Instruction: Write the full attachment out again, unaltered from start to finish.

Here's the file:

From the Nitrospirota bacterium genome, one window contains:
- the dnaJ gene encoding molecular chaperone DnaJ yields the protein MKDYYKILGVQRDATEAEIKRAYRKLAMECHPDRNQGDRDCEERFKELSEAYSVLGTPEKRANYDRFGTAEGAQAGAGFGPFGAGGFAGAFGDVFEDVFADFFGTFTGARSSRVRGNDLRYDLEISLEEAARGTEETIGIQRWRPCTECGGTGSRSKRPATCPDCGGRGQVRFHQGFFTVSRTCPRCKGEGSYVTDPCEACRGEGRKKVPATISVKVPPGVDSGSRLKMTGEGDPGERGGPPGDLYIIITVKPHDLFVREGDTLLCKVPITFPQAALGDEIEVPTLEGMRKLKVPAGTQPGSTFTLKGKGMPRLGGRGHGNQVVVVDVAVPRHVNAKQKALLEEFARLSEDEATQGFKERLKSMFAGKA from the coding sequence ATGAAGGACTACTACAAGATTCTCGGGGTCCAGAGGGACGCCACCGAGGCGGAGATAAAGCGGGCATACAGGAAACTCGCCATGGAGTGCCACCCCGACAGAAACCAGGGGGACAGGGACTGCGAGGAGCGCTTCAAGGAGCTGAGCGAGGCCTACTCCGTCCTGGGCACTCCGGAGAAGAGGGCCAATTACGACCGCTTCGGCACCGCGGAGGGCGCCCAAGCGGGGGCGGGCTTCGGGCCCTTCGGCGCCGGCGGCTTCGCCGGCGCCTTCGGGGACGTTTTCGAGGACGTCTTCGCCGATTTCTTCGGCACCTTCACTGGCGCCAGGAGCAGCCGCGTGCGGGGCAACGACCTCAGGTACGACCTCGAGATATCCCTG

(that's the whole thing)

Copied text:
From the Nitrospirota bacterium genome, one window contains:
- the dnaJ gene encoding molecular chaperone DnaJ yields the protein MKDYYKILGVQRDATEAEIKRAYRKLAMECHPDRNQGDRDCEERFKELSEAYSVLGTPEKRANYDRFGTAEGAQAGAGFGPFGAGGFAGAFGDVFEDVFADFFGTFTGARSSRVRGNDLRYDLEISLEEAARGTEETIGIQRWRPCTECGGTGSRSKRPATCPDCGGRGQVRFHQGFFTVSRTCPRCKGEGSYVTDPCEACRGEGRKKVPATISVKVPPGVDSGSRLKMTGEGDPGERGGPPGDLYIIITVKPHDLFVREGDTLLCKVPITFPQAALGDEIEVPTLEGMRKLKVPAGTQPGSTFTLKGKGMPRLGGRGHGNQVVVVDVAVPRHVNAKQKALLEEFARLSEDEATQGFKERLKSMFAGKA from the coding sequence ATGAAGGACTACTACAAGATTCTCGGGGTCCAGAGGGACGCCACCGAGGCGGAGATAAAGCGGGCATACAGGAAACTCGCCATGGAGTGCCACCCCGACAGAAACCAGGGGGACAGGGACTGCGAGGAGCGCTTCAAGGAGCTGAGCGAGGCCTACTCCGTCCTGGGCACTCCGGAGAAGAGGGCCAATTACGACCGCTTCGGCACCGCGGAGGGCGCCCAAGCGGGGGCGGGCTTCGGGCCCTTCGGCGCCGGCGGCTTCGCCGGCGCCTTCGGGGACGTTTTCGAGGACGTCTTCGCCGATTTCTTCGGCACCTTCACTGGCGCCAGGAGCAGCCGCGTGCGGGGCAACGACCTCAGGTACGACCTCGAGATATCCCTG